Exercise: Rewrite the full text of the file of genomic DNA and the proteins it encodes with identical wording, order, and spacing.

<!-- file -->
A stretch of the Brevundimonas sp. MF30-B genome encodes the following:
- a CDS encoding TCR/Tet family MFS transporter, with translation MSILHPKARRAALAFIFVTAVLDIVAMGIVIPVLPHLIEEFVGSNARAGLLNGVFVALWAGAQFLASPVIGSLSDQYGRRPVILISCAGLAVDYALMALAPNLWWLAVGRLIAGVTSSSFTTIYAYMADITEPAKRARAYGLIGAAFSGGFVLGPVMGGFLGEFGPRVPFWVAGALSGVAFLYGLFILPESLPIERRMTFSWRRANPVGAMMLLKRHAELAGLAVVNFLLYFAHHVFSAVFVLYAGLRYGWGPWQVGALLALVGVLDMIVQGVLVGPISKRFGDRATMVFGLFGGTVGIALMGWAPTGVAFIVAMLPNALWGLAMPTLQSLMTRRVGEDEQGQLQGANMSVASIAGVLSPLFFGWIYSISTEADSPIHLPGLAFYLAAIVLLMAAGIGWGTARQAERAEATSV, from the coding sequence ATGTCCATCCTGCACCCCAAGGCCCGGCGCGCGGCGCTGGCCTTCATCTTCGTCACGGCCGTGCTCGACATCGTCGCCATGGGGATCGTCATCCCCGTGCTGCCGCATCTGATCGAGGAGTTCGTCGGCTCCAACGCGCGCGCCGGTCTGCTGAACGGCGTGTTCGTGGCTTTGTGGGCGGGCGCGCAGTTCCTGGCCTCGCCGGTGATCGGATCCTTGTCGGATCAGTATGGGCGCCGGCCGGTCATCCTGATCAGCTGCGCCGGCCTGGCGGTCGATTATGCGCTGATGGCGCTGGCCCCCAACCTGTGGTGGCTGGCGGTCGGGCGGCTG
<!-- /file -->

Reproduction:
A stretch of the Brevundimonas sp. MF30-B genome encodes the following:
- a CDS encoding TCR/Tet family MFS transporter, with translation MSILHPKARRAALAFIFVTAVLDIVAMGIVIPVLPHLIEEFVGSNARAGLLNGVFVALWAGAQFLASPVIGSLSDQYGRRPVILISCAGLAVDYALMALAPNLWWLAVGRLIAGVTSSSFTTIYAYMADITEPAKRARAYGLIGAAFSGGFVLGPVMGGFLGEFGPRVPFWVAGALSGVAFLYGLFILPESLPIERRMTFSWRRANPVGAMMLLKRHAELAGLAVVNFLLYFAHHVFSAVFVLYAGLRYGWGPWQVGALLALVGVLDMIVQGVLVGPISKRFGDRATMVFGLFGGTVGIALMGWAPTGVAFIVAMLPNALWGLAMPTLQSLMTRRVGEDEQGQLQGANMSVASIAGVLSPLFFGWIYSISTEADSPIHLPGLAFYLAAIVLLMAAGIGWGTARQAERAEATSV, from the coding sequence ATGTCCATCCTGCACCCCAAGGCCCGGCGCGCGGCGCTGGCCTTCATCTTCGTCACGGCCGTGCTCGACATCGTCGCCATGGGGATCGTCATCCCCGTGCTGCCGCATCTGATCGAGGAGTTCGTCGGCTCCAACGCGCGCGCCGGTCTGCTGAACGGCGTGTTCGTGGCTTTGTGGGCGGGCGCGCAGTTCCTGGCCTCGCCGGTGATCGGATCCTTGTCGGATCAGTATGGGCGCCGGCCGGTCATCCTGATCAGCTGCGCCGGCCTGGCGGTCGATTATGCGCTGATGGCGCTGGCCCCCAACCTGTGGTGGCTGGCGGTCGGGCGGCTG